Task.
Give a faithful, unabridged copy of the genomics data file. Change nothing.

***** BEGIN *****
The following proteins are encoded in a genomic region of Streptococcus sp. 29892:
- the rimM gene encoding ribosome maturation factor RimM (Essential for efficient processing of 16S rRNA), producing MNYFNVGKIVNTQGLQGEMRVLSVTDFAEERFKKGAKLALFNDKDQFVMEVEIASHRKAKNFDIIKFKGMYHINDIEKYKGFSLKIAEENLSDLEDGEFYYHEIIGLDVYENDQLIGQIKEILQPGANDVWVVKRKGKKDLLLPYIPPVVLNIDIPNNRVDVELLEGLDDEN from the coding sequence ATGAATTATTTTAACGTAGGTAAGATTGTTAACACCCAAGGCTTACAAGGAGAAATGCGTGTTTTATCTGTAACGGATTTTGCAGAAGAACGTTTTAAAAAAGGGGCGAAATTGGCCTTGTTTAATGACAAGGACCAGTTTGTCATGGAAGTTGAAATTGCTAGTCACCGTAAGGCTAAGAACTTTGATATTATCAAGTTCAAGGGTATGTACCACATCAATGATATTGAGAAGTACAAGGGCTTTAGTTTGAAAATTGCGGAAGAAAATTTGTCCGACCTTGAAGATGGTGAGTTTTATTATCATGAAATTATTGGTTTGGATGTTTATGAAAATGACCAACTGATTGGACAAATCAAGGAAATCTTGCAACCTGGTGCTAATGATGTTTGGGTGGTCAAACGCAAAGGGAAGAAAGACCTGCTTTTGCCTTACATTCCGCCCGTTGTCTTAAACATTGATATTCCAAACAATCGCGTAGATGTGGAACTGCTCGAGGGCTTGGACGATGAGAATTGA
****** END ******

The following proteins are encoded in a genomic region of Streptococcus sp. 29892:
- the rimM gene encoding ribosome maturation factor RimM (Essential for efficient processing of 16S rRNA), producing MNYFNVGKIVNTQGLQGEMRVLSVTDFAEERFKKGAKLALFNDKDQFVMEVEIASHRKAKNFDIIKFKGMYHINDIEKYKGFSLKIAEENLSDLEDGEFYYHEIIGLDVYENDQLIGQIKEILQPGANDVWVVKRKGKKDLLLPYIPPVVLNIDIPNNRVDVELLEGLDDEN from the coding sequence ATGAATTATTTTAACGTAGGTAAGATTGTTAACACCCAAGGCTTACAAGGAGAAATGCGTGTTTTATCTGTAACGGATTTTGCAGAAGAACGTTTTAAAAAAGGGGCGAAATTGGCCTTGTTTAATGACAAGGACCAGTTTGTCATGGAAGTTGAAATTGCTAGTCACCGTAAGGCTAAGAACTTTGATATTATCAAGTTCAAGGGTATGTACCACATCAATGATATTGAGAAGTACAAGGGCTTTAGTTTGAAAATTGCGGAAGAAAATTTGTCCGACCTTGAAGATGGTGAGTTTTATTATCATGAAATTATTGGTTTGGATGTTTATGAAAATGACCAACTGATTGGACAAATCAAGGAAATCTTGCAACCTGGTGCTAATGATGTTTGGGTGGTCAAACGCAAAGGGAAGAAAGACCTGCTTTTGCCTTACATTCCGCCCGTTGTCTTAAACATTGATATTCCAAACAATCGCGTAGATGTGGAACTGCTCGAGGGCTTGGACGATGAGAATTGA